January 11, 2008 at 8:59 am | | Comments 1

Practical Risk vs. Reward

A close friend of mine began trading a few months ago, and in his first days we had a discussion about some things he needed clarification on. We discussed order types and stop losses and why chart patterns tend to repeat themselves, but then he asked this question:

“So, if I buy 100 shares of XYZ at $25 per share, I’ll have $2500 at risk?”

My answer was no.

I do have a calculator, so I am aware that the cost of 100 shares of a $25 stock would be $2500, but when considering what is truly at risk, it all depends on your exit strategy.

If you’re willing to hold XYZ until the bitter end and that company goes to $0, then yes the risk is the full amount. But if you’re a trader, your true risk is really limited to how much room you’re going to give the stock. With a prudent stop loss in place of, say, $24, your “risk” on the trade is only $100.

Taking the conversation to the next step, we have to consider only those trades which we feel will offer us a profit amount which is a multiple of our true risk. If you knew you might lose $100 on a given setup but might stand to make several times that, maybe $400, wouldn’t you take that trade? Absolutely. On the other hand, if you were putting $100 at risk and you felt the potential reward was only $100, would you still take the trade? I wouldn’t think so – you’d head for the blackjack tables in Vegas because their bets pay even money and the lights are prettier!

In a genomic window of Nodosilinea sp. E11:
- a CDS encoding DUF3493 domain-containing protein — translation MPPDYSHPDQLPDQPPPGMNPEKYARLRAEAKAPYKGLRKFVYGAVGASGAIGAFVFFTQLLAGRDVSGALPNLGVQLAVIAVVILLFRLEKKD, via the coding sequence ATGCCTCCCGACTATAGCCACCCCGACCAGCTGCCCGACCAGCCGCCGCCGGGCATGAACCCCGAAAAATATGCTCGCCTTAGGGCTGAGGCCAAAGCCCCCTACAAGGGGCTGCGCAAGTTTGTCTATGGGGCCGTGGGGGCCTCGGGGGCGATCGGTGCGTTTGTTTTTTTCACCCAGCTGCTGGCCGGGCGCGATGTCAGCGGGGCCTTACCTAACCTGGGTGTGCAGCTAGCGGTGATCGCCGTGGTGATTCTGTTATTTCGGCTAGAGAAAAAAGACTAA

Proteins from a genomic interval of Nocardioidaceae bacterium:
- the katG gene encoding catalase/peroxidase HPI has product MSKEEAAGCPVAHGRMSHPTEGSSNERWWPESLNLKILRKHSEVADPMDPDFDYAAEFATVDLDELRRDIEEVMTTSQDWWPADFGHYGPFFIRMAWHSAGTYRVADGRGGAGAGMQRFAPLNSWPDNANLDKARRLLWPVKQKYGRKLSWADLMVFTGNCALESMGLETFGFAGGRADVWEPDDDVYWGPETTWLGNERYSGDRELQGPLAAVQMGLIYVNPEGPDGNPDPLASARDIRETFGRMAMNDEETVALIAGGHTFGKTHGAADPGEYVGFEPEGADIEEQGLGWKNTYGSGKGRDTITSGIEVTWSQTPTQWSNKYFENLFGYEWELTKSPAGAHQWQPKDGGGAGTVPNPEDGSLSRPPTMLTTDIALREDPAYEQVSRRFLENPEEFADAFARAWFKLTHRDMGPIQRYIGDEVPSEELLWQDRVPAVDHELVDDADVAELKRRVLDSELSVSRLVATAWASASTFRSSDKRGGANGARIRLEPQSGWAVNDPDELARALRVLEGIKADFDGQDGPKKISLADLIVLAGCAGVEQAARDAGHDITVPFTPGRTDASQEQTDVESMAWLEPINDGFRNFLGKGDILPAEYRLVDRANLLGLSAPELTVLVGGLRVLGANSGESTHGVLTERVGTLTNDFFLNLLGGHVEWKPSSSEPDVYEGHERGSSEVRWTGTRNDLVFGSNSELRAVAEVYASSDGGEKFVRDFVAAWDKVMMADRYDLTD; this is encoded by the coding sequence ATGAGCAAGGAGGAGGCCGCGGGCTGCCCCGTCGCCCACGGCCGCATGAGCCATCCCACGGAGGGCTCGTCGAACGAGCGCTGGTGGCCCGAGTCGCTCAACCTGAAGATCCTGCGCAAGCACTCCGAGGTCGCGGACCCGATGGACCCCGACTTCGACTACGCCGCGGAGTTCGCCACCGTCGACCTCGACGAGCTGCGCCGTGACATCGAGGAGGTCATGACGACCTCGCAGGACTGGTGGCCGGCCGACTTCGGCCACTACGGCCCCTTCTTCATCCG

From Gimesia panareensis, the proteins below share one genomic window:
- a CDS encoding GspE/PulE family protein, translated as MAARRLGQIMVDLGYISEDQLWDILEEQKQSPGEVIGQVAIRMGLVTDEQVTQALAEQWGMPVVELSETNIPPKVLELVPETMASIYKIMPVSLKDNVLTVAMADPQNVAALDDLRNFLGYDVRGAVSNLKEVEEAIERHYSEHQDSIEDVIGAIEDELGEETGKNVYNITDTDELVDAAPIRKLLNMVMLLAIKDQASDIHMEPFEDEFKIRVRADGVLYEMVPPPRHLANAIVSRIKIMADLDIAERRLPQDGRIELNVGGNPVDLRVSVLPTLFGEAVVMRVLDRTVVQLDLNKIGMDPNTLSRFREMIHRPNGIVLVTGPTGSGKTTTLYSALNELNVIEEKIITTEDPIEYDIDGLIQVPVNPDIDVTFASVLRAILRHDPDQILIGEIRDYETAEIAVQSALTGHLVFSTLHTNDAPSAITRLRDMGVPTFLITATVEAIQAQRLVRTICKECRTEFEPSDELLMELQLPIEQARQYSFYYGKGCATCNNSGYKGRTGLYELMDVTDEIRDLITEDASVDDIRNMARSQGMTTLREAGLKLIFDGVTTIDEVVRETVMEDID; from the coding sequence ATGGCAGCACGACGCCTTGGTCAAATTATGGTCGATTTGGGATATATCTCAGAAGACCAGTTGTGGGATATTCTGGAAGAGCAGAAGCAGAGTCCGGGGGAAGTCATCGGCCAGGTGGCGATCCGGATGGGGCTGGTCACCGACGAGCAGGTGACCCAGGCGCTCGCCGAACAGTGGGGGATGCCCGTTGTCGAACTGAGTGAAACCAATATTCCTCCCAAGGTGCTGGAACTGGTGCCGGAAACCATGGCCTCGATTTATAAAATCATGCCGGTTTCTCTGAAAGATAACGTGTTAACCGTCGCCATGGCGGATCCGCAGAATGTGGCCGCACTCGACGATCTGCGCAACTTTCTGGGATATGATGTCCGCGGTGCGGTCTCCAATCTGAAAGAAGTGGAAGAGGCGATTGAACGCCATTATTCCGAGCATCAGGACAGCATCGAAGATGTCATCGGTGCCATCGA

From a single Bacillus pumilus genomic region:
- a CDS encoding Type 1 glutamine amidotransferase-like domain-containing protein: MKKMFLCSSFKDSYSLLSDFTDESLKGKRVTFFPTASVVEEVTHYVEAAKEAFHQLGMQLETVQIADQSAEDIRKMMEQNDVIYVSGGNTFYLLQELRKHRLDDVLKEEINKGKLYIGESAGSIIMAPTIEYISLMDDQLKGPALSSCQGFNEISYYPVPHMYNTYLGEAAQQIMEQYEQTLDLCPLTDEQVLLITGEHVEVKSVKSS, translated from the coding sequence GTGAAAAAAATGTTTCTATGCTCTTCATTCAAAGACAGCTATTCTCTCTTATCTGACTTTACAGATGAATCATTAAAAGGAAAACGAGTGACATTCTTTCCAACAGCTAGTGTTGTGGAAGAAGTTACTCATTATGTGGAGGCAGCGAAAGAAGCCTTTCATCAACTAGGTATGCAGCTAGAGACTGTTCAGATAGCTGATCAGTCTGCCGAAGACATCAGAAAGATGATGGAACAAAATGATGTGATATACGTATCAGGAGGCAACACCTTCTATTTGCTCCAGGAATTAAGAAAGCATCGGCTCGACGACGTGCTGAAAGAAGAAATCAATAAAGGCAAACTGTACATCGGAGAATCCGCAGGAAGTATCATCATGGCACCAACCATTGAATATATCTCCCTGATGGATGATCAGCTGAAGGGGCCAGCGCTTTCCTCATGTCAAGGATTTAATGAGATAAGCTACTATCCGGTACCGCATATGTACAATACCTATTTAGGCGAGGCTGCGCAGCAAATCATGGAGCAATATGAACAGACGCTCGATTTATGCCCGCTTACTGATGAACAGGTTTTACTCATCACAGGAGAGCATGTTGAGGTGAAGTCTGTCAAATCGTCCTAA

The point is this: weigh your true risk in every trade you consider taking, and only enter that position if the reward is substantial enough to justify putting your money on the line. Only take trades which offer you a lot more if you’re right than they will cost you if you’re wrong. That’s how you protect the downside.

It’ll keep you in the game and help you grow your trading account. 😉

Jeff White
President, The Stock Bandit, Inc.
Swing Trading & Day Trading Service

[tags]Stock Market, Day Trading, Stock Trading, Investing, Swing Trading[/tags]

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  1. Good point. Buying on margin also affects risk.

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